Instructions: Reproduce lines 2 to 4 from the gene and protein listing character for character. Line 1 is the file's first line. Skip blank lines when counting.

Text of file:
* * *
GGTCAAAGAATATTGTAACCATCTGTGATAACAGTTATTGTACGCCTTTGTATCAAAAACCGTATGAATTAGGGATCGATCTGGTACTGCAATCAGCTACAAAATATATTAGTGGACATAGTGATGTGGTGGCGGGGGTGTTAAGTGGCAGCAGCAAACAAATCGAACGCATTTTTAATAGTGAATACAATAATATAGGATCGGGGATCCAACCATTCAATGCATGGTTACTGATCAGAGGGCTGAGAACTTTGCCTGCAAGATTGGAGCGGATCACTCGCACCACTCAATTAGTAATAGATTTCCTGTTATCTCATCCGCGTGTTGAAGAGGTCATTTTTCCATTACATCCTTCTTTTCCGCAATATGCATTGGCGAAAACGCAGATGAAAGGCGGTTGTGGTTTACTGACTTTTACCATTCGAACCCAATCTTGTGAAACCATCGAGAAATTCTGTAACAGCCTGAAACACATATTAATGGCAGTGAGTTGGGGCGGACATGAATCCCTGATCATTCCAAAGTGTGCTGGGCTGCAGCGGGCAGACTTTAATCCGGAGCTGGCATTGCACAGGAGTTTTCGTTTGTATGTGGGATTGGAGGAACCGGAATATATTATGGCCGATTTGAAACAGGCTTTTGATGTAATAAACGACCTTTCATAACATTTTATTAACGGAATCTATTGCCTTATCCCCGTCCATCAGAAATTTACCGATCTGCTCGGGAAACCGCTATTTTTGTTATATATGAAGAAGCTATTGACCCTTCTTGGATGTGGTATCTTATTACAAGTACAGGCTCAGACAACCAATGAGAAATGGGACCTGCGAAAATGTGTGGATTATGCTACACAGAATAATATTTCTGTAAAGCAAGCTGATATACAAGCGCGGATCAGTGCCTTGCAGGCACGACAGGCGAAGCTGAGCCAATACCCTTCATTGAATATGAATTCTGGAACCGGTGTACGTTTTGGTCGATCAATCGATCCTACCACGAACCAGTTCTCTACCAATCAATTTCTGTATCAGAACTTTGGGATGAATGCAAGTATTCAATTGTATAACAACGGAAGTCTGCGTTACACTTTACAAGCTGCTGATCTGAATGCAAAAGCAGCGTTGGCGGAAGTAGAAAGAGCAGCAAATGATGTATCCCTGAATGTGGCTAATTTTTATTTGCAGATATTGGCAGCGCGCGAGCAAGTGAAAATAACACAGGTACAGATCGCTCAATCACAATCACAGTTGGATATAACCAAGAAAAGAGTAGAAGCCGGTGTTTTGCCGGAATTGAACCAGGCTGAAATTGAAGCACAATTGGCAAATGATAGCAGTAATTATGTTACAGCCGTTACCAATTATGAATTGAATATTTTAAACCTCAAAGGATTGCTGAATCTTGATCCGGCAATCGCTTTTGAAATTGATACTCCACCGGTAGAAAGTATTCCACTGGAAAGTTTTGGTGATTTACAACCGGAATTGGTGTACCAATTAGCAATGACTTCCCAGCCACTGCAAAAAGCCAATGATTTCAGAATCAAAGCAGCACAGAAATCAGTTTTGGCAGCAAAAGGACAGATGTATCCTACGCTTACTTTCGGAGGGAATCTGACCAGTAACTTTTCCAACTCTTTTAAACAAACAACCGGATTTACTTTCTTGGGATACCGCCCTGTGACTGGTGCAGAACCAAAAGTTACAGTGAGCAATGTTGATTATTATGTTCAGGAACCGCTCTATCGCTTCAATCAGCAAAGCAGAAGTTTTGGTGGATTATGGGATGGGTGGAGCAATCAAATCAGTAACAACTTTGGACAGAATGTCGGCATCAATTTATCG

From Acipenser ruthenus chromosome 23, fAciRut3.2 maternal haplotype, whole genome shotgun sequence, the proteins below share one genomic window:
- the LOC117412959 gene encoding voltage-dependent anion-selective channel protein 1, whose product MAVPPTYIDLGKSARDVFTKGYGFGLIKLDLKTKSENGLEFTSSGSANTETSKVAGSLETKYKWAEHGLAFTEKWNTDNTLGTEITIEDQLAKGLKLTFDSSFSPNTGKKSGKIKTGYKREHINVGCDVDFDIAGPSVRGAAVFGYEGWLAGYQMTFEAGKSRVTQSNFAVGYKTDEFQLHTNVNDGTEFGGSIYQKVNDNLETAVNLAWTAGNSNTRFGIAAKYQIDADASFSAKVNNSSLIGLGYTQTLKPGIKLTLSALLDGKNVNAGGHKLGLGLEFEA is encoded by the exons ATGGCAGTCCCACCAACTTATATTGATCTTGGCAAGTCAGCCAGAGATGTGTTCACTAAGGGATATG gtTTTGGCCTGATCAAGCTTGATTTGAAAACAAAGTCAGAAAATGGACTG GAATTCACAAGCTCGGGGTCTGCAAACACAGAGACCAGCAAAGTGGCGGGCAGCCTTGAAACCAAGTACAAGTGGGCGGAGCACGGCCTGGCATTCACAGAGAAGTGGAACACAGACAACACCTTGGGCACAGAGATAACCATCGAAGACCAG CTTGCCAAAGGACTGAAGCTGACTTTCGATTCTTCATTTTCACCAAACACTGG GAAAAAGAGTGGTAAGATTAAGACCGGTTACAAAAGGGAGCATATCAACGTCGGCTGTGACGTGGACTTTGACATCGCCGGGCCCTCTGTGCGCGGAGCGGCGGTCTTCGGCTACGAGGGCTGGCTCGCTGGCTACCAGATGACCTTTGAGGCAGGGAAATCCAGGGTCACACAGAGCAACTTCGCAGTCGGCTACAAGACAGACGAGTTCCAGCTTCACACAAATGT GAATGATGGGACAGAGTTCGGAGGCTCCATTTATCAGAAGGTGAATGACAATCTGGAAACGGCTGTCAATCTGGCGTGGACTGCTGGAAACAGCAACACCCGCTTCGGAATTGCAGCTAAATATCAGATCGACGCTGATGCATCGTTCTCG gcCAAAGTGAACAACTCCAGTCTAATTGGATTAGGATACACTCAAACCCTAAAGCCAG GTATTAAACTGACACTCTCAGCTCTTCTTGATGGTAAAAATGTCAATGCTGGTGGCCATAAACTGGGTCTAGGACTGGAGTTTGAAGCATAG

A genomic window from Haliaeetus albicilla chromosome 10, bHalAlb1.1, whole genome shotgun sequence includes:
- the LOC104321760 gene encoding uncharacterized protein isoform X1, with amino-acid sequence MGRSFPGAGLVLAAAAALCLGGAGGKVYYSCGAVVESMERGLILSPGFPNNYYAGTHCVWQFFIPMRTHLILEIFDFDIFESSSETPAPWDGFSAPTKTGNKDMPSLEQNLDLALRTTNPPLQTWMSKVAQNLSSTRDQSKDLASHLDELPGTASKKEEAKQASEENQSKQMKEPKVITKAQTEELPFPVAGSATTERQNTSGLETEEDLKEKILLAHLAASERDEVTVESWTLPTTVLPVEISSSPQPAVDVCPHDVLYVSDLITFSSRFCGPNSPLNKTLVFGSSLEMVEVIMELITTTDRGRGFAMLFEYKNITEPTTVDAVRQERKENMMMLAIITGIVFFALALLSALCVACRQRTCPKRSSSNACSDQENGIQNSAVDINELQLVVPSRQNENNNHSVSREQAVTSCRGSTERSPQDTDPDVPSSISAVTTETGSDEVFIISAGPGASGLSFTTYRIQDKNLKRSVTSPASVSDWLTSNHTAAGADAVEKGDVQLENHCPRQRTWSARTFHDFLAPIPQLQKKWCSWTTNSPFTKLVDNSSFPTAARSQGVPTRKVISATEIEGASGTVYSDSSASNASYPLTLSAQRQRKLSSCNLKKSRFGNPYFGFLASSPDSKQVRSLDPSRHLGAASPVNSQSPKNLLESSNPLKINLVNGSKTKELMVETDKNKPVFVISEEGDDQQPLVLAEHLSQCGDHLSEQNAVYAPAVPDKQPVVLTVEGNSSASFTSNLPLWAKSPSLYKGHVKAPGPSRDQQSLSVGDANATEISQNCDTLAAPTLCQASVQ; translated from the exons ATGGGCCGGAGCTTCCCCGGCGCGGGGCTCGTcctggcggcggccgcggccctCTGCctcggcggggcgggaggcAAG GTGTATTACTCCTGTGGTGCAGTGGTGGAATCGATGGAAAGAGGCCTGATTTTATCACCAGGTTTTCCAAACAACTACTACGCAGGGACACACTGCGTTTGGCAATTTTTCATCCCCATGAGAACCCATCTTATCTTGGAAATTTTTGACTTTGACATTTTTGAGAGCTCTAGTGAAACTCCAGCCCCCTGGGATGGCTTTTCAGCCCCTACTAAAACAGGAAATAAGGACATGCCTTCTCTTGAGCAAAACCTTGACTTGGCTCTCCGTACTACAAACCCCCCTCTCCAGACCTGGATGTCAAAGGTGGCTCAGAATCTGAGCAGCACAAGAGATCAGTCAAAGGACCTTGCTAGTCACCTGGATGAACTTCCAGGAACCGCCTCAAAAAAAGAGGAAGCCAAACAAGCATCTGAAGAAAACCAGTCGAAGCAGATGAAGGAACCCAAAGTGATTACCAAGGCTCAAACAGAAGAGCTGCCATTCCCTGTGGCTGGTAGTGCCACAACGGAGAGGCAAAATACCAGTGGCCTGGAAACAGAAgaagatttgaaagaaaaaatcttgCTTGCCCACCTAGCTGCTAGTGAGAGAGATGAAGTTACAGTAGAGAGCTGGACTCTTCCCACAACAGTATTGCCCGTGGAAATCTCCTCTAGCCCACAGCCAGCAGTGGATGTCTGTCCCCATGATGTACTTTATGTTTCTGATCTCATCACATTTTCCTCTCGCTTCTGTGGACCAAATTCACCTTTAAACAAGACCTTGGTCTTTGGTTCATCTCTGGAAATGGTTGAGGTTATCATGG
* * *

From Acipenser ruthenus chromosome 23, fAciRut3.2 maternal haplotype, whole genome shotgun sequence, the proteins below share one genomic window:
- the LOC117412959 gene encoding voltage-dependent anion-selective channel protein 1, whose product MAVPPTYIDLGKSARDVFTKGYGFGLIKLDLKTKSENGLEFTSSGSANTETSKVAGSLETKYKWAEHGLAFTEKWNTDNTLGTEITIEDQLAKGLKLTFDSSFSPNTGKKSGKIKTGYKREHINVGCDVDFDIAGPSVRGAAVFGYEGWLAGYQMTFEAGKSRVTQSNFAVGYKTDEFQLHTNVNDGTEFGGSIYQKVNDNLETAVNLAWTAGNSNTRFGIAAKYQIDADASFSAKVNNSSLIGLGYTQTLKPGIKLTLSALLDGKNVNAGGHKLGLGLEFEA is encoded by the exons ATGGCAGTCCCACCAACTTATATTGATCTTGGCAAGTCAGCCAGAGATGTGTTCACTAAGGGATATG gtTTTGGCCTGATCAAGCTTGATTTGAAAACAAAGTCAGAAAATGGACTG GAATTCACAAGCTCGGGGTCTGCAAACACAGAGACCAGCAAAGTGGCGGGCAGCCTTGAAACCAAGTACAAGTGGGCGGAGCACGGCCTGGCATTCACAGAGAAGTGGAACACAGACAACACCTTGGGCACAGAGATAACCATCGAAGACCAG CTTGCCAAAGGACTGAAGCTGACTTTCGATTCTTCATTTTCACCAAACACTGG GAAAAAGAGTGGTAAGATTAAGACCGGTTACAAAAGGGAGCATATCAACGTCGGCTGTGACGTGGACTTTGACATCGCCGGGCCCTCTGTGCGCGGAGCGGCGGTCTTCGGCTACGAGGGCTGGCTCGCTGGCTACCAGATGACCTTTGAGGCAGGGAAATCCAGGGTCACACAGAGCAACTTCGCAGTCGGCTACAAGACAGACGAGTTCCAGCTTCACACAAATGT GAATGATGGGACAGAGTTCGGAGGCTCCATTTATCAGAAGGTGAATGACAATCTGGAAACGGCTGTCAATCTGGCGTGGACTGCTGGAAACAGCAACACCCGCTTCGGAATTGCAGCTAAATATCAGATCGACGCTGATGCATCGTTCTCG gcCAAAGTGAACAACTCCAGTCTAATTGGATTAGGATACACTCAAACCCTAAAGCCAG GTATTAAACTGACACTCTCAGCTCTTCTTGATGGTAAAAATGTCAATGCTGGTGGCCATAAACTGGGTCTAGGACTGGAGTTTGAAGCATAG

A genomic window from Haliaeetus albicilla chromosome 10, bHalAlb1.1, whole genome shotgun sequence includes: